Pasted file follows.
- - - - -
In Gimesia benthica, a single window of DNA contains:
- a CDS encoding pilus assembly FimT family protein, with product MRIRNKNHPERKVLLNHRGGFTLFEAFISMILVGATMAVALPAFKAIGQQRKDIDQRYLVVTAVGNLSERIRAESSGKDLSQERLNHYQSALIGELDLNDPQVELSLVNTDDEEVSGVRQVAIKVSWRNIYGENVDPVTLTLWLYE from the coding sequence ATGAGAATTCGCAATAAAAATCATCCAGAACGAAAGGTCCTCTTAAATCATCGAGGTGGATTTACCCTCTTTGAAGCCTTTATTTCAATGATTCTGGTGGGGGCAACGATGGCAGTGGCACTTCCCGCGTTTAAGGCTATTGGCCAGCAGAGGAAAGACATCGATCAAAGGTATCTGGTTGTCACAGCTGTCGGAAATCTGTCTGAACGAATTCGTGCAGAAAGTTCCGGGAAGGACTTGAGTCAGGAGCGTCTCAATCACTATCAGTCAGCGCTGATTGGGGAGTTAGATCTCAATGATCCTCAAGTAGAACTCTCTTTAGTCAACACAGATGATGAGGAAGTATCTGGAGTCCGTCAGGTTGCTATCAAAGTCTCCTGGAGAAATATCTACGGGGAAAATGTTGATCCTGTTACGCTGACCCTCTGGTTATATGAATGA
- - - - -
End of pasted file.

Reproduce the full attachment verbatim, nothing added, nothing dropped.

In Gimesia benthica, a single window of DNA contains:
- a CDS encoding pilus assembly FimT family protein, with product MRIRNKNHPERKVLLNHRGGFTLFEAFISMILVGATMAVALPAFKAIGQQRKDIDQRYLVVTAVGNLSERIRAESSGKDLSQERLNHYQSALIGELDLNDPQVELSLVNTDDEEVSGVRQVAIKVSWRNIYGENVDPVTLTLWLYE from the coding sequence ATGAGAATTCGCAATAAAAATCATCCAGAACGAAAGGTCCTCTTAAATCATCGAGGTGGATTTACCCTCTTTGAAGCCTTTATTTCAATGATTCTGGTGGGGGCAACGATGGCAGTGGCACTTCCCGCGTTTAAGGCTATTGGCCAGCAGAGGAAAGACATCGATCAAAGGTATCTGGTTGTCACAGCTGTCGGAAATCTGTCTGAACGAATTCGTGCAGAAAGTTCCGGGAAGGACTTGAGTCAGGAGCGTCTCAATCACTATCAGTCAGCGCTGATTGGGGAGTTAGATCTCAATGATCCTCAAGTAGAACTCTCTTTAGTCAACACAGATGATGAGGAAGTATCTGGAGTCCGTCAGGTTGCTATCAAAGTCTCCTGGAGAAATATCTACGGGGAAAATGTTGATCCTGTTACGCTGACCCTCTGGTTATATGAATGA